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West Columbia Chicken Plant: Dueling Liberties?

Or ill-advised government aggression?

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This news site is all about the free market … and individual freedom.

What happens when the two worlds collide, though?  That’s a good question.  Strict ideological adherence (i.e. what we practice) often results in cases of conflicting liberties.  Head-scratchers, if you will – situations in which the right answer isn’t always self-evident.

Such is life, right?  Conflicts between divergent sets of interests are inevitable.  From our humblest beginnings as children right on through to the pinnacle of our professional endeavors, they are constant.

In fact, they form the very basis of our sinful condition … as well as the basis of our need for ostensibly impartial arbiters (i.e. government) to determine which interests should prevail.

This is why it’s so important to be able to trust those whom we endow with this authority … and why it is so profoundly disappointing that in most cases, we cannot.

Take West Columbia, South Carolina … a town remarkable (in our estimation) solely for its appearance on a gospel album jacket quoted extemporaneously by R.E.M. singer Michael Stipe in the band’s 1987 B-side gem, “Voice of Harold.”

“The finest sound available anywhere …”

The sounds may be fine, but not so much the smells … at least not in the vicinity of the House of Raeford.

The House of Raeford isn’t some snooty English estate, as its name might suggest, it’s North Carolina-based poultry company that owns 1.5 acres of prime real estate in West Columbia.

Upon this land sits a chicken processing plant that has become the bane of local government’s existence.

What’s the stink?

Well, as the trendy city center of Columbia, S.C. expands (away from a government-subsidized hole in the ground, incidentally), West Columbia leaders are eager to capitalize on the growth by drawing visitors to their riverfront park.  Depending on which way the wind is blowing, though, the olfactory emissions emanating from the House of Raeford have become downright arresting, according to city leaders.

Frustration over the wafting unwelcome aromas has become so intense, in fact, city leaders now want to arrest the owners of the facility …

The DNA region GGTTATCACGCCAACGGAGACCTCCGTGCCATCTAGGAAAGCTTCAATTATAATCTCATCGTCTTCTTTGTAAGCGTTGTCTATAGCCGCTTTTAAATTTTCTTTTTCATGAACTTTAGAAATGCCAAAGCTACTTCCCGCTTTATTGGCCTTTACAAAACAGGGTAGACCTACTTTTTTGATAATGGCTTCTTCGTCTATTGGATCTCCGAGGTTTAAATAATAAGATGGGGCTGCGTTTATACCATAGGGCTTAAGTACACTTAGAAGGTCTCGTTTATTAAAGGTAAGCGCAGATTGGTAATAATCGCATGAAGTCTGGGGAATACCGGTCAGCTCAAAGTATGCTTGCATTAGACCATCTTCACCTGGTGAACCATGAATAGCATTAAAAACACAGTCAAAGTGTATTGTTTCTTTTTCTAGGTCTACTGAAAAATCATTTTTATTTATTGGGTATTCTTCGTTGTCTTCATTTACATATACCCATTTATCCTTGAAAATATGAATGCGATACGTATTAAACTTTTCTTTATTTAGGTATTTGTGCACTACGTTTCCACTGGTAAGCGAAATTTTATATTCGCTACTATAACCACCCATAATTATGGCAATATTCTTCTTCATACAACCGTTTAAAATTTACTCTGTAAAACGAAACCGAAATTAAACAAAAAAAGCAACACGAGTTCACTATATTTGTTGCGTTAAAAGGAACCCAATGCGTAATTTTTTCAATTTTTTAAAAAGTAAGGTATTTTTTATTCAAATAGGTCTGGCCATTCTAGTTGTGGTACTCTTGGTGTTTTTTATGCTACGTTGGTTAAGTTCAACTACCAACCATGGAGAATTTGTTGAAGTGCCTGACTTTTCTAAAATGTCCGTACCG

(Click to view)

(Via: City of West Columbia, S.C.)

That’s a draft ordinance intending to subject the House of Raeford to fines of up to $500 and up to thirty days in prison on the basis of “offensive” smells coming from the plant.

All because development in the area has encroached upon this facility …

We were tipped off to this draft ordinance over the weekend, but to his credit reporter Tim Flach of The (Columbia, S.C.) State newspaper beat us to the punch.

Not only that, Flach did an excellent job of laying out the pros and cons of this issue in his coverage.

Several points worth considering?

  • House of Raeford has owned the land in question since 1998.
  • Its 800 workers make it the largest employer in the city.
  • Its $1.2 million in annual water usage represents 10 percent of the city’s utility revenue.

In other words, if this plant is forced to shut down West Columbians will see job losses and its citizens will see higher water bills.

Those are the practical considerations … the bigger question is whether the House of Raeford is being targeted unfairly (which, assuming it is, could lead to a costly court challenge for the city).

“I am opposed to a law that is based on one business,” one West Columbia, S.C. native told us.  “Sort of like the anti-sex shop ordinances in Columbia.”

That’s an excellent point …

Our view?  It’s West Columbia … so we don’t really care one way or the other, but if we had to pick a side we would support the chicken plant.  They own the land, they were there long before the government decided to build its park and they have a right to stay there free from persecution.

Of course we welcome opposing views on the subject … and we are happy to publish the thoughts of anyone who believes there’s a case to be made for this ordinance (which city leaders are hoping to pass sometime next month).

And we’d love to know what our readers think …

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